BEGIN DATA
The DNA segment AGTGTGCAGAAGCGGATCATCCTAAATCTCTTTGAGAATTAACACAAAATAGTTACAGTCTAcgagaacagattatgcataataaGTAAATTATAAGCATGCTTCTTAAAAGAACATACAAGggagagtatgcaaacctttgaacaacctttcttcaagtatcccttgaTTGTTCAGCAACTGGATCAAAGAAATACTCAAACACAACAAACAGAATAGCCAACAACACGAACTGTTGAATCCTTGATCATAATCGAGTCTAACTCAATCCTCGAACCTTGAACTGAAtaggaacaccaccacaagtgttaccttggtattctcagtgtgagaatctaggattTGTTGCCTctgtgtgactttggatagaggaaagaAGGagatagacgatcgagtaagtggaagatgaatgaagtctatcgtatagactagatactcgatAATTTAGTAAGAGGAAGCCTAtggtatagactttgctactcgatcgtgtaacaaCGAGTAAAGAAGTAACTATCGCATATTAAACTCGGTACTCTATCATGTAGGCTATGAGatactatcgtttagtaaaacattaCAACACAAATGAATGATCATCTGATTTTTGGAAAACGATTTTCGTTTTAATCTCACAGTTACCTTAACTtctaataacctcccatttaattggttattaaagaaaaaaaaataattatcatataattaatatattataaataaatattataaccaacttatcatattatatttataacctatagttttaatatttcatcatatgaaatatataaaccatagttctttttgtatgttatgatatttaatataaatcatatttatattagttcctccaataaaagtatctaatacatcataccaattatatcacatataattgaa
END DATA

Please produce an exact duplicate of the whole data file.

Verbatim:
The DNA segment AGTGTGCAGAAGCGGATCATCCTAAATCTCTTTGAGAATTAACACAAAATAGTTACAGTCTAcgagaacagattatgcataataaGTAAATTATAAGCATGCTTCTTAAAAGAACATACAAGggagagtatgcaaacctttgaacaacctttcttcaagtatcccttgaTTGTTCAGCAACTGGATCAAAGAAATACTCAAACACAACAAACAGAATAGCCAACAACACGAACTGTTGAATCCTTGATCATAATCGAGTCTAACTCAATCCTCGAACCTTGAACTGAAtaggaacaccaccacaagtgttaccttggtattctcagtgtgagaatctaggattTGTTGCCTctgtgtgactttggatagaggaaagaAGGagatagacgatcgagtaagtggaagatgaatgaagtctatcgtatagactagatactcgatAATTTAGTAAGAGGAAGCCTAtggtatagactttgctactcgatcgtgtaacaaCGAGTAAAGAAGTAACTATCGCATATTAAACTCGGTACTCTATCATGTAGGCTATGAGatactatcgtttagtaaaacattaCAACACAAATGAATGATCATCTGATTTTTGGAAAACGATTTTCGTTTTAATCTCACAGTTACCTTAACTtctaataacctcccatttaattggttattaaagaaaaaaaaataattatcatataattaatatattataaataaatattataaccaacttatcatattatatttataacctatagttttaatatttcatcatatgaaatatataaaccatagttctttttgtatgttatgatatttaatataaatcatatttatattagttcctccaataaaagtatctaatacatcataccaattatatcacatataattgaa